The work structures and attitudes of physicians are also changing.  There is an increasing shift of doctors from solo and small private practice to a large employee based practice.  There are the demographic and generation changes of physicians resulting in a change in attitudes of work.  Doctors today want more work-life balance.  They don’t want to work more just for financial incentives.  There is a greater emphasis on meaning and purpose at work.

Add to all this the increasing regulatory demands, a shortage of primary care doctors, and a patient population that is living longer but becoming more obese–increasing the prevalence of chronic diseases which places a greater burden on healthcare resources.  All in all, you have a healthcare system with all the ingredients for epidemic burnout rates.

If you take a step back and look at the big picture, these issues are caused, primarily, by a systemic problem.  These are not mostly individual physician problems.

So expose doctors to these systemic problems in the healthcare system regularly, then no matter how resilient your doctors are or how much resilient training is provided, they will eventually become burned out.

Don’t get me wrong, we don’t need to throw the baby out with the bathwater and just disregard resiliency training.  As physicians, we need to take responsibility for our lives, the care for our patients, and our work environment.  Self-management and excellent communication skills are probably more important for doctors today than ever before.

But the healthcare system will need to adapt to these underlying changes and not expect that physicians alone will fix it by only becoming more resilient.  Keeping business as usual with the same way of thinking of how to run a healthcare system is going to fail if we don’t adapt.

Hospitals and healthcare systems will need to transform and become resilient along with doctors.  Importantly, if the healthcare system and hospitals do not create supportive or caring relationships with doctors, resiliency will be a lost cause.  There needs to be trust and mutual respect.  There needs to be a sense of caring not only towards patients but also towards doctors, nurses, physicians assistants and all the providers that are on the frontlines of patient care. What drives resilience in the workplace is creating supportive environments that provide encouragement and reassurance. For those who are early in their career, there needs to be good mentorship.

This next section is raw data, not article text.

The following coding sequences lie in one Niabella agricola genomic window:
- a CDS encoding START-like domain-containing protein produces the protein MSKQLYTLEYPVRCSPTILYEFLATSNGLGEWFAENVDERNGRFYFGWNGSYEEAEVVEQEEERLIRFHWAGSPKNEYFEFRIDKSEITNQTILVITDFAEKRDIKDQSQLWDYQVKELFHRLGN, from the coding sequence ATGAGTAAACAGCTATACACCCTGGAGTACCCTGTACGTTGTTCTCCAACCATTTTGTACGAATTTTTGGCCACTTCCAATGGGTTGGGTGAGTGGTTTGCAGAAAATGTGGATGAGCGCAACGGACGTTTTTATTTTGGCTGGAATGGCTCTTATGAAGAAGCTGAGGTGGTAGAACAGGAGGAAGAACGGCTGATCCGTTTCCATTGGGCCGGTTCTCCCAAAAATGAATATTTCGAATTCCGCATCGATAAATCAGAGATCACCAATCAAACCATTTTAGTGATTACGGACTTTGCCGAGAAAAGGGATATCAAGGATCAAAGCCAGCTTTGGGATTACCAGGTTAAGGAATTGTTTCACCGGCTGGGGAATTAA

What doesn’t drive resilience is just giving lip service or self-help reading materials with no culture change. Leaders in healthcare systems need to be engaging and supportive. Todays best leaders understand that to drive transformation and resilience in their organization, it is necessary to take care of those that will need to adapt.  When change is required, effective leaders provide the tools providers will need to do their best work.

Providing support and care is a primary driver of resiliency.  This is fundamentally human nature. Rotterdam was not rebuilt and modernized after WWII because the city provided “resiliency” training for its architects and engineers.  Rotterdam was rebuilt because of enthusiastic support and resources from the public and its government. Behind the force of the city’s support and vision, architects and engineers set out to rebuild the city to what it is today.  Just remember we are social creatures and through support and adaptation is how our civilization and institutions have succeeded and thrived.

So who is supporting doctors so they can transform and modernize healthcare for the 21st century?  With our rising burnout rates despite the changing healthcare system landscape,  that answer remains elusive. And indeed just providing resiliency training will not be enough.